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What’s The Craic, Bhoy?: A Guide to the English Spoken in Cork, Ireland
The province of Cork in the south of Ireland is known for its beautiful scenery, castles and the famous Blarney Stone, which, when kissed, is said to endow the person kissing it with the gift of the gab or eloquence. However, it is also known for its particular vocabulary which is unlike that spoken in the rest of the country or indeed anywhere else.
Here is a guide to the English spoken in Cork.
Bhoy is a random term of endearment like mate.
If someone says what’s the craic they are asking you how you are.
If someone is brassed off, it means they are annoyed.
If someone has no intention of doing something they will say, in an ironic fashion I will ya.
Comere timmy boi means come here.
If you do something very stupid, a Cork person will say nicewanbiy.
To meet someone means to kiss them on a night out.
If someone wants to tell you to go away they will say whistle on.
Food and drink
If someone has had too much to drink they are said to be langers.
An attractive woman is called a bure.
Policemen are called shades.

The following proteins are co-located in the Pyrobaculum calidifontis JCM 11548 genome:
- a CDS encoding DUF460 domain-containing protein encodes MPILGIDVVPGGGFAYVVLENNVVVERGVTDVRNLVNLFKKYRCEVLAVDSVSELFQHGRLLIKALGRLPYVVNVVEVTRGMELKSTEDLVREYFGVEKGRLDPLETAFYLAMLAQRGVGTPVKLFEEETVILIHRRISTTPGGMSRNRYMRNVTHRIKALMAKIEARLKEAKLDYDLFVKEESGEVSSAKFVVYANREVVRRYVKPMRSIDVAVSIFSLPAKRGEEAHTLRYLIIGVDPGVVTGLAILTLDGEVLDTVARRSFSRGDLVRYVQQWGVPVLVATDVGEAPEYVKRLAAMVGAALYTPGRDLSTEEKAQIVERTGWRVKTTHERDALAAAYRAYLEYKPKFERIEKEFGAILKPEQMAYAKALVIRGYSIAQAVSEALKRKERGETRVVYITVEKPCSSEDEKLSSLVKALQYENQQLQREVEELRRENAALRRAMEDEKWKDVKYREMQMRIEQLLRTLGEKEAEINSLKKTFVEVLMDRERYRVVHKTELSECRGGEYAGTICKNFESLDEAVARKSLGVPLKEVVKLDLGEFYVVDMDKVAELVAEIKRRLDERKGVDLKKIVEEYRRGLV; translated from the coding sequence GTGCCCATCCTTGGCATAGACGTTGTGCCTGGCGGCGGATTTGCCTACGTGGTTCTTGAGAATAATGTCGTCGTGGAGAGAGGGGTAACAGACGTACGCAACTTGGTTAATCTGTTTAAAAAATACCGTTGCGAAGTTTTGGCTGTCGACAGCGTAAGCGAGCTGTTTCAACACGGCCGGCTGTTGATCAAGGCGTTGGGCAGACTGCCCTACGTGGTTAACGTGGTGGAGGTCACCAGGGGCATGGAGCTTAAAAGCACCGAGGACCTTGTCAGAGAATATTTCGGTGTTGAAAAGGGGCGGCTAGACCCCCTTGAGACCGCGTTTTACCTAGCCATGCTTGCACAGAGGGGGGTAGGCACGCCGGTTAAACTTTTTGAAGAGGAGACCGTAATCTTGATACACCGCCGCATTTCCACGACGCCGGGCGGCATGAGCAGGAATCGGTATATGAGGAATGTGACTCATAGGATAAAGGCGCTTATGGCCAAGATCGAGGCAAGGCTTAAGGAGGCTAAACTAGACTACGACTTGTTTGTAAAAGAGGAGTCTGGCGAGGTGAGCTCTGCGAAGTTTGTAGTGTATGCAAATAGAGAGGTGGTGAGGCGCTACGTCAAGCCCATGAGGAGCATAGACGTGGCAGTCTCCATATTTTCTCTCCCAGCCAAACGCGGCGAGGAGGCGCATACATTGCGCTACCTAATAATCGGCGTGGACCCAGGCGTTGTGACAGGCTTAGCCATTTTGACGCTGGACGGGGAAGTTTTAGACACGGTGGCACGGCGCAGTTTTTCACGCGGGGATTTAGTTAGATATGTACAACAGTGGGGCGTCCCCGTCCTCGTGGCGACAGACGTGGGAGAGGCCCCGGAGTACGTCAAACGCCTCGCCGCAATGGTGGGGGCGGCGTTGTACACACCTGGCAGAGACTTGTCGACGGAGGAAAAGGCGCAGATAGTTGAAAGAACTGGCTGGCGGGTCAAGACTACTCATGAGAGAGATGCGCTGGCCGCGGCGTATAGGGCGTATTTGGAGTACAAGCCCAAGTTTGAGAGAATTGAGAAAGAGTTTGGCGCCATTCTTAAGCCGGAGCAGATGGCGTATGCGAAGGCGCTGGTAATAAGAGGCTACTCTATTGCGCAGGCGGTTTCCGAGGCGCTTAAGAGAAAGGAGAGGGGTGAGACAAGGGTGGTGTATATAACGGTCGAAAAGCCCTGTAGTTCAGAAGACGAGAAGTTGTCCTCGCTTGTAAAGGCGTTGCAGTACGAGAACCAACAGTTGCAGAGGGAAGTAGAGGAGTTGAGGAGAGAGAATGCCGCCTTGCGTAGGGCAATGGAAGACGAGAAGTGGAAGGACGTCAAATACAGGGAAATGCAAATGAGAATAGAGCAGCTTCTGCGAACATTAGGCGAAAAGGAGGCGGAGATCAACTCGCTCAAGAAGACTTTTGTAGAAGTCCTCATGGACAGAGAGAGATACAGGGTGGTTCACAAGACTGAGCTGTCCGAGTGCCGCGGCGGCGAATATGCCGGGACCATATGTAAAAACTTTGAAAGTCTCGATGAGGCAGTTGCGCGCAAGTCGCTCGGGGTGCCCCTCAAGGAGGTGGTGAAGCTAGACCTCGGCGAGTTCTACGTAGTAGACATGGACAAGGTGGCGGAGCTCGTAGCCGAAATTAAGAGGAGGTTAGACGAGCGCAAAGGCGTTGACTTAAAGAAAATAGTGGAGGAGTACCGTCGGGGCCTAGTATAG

Money is called moolah.
An idiot is called a muppet.
An egocentric person is said to be septic.
If something/someone is dirty, it/he/she is said to be manky.
If someone thinks you are stupid they will call you an eejit.
I was panned out means I was relaxing.
If someone thinks you are particularly stupid they will say if you had two brains you’d be twice as stupid.
If an event is very enjoyable it is said to be savage.
You’re as useless as a Kerryman with a hurley means you’re pretty useless as typically Cork people believe that those from the neighboring province of Kerry can’t play hurling, the Irish national sport.
While we are talking about the English spoken in Cork, let’s enjoy one of its most interesting musical exports, The Sultans of Ping with their classic Where’s Me Jumper.
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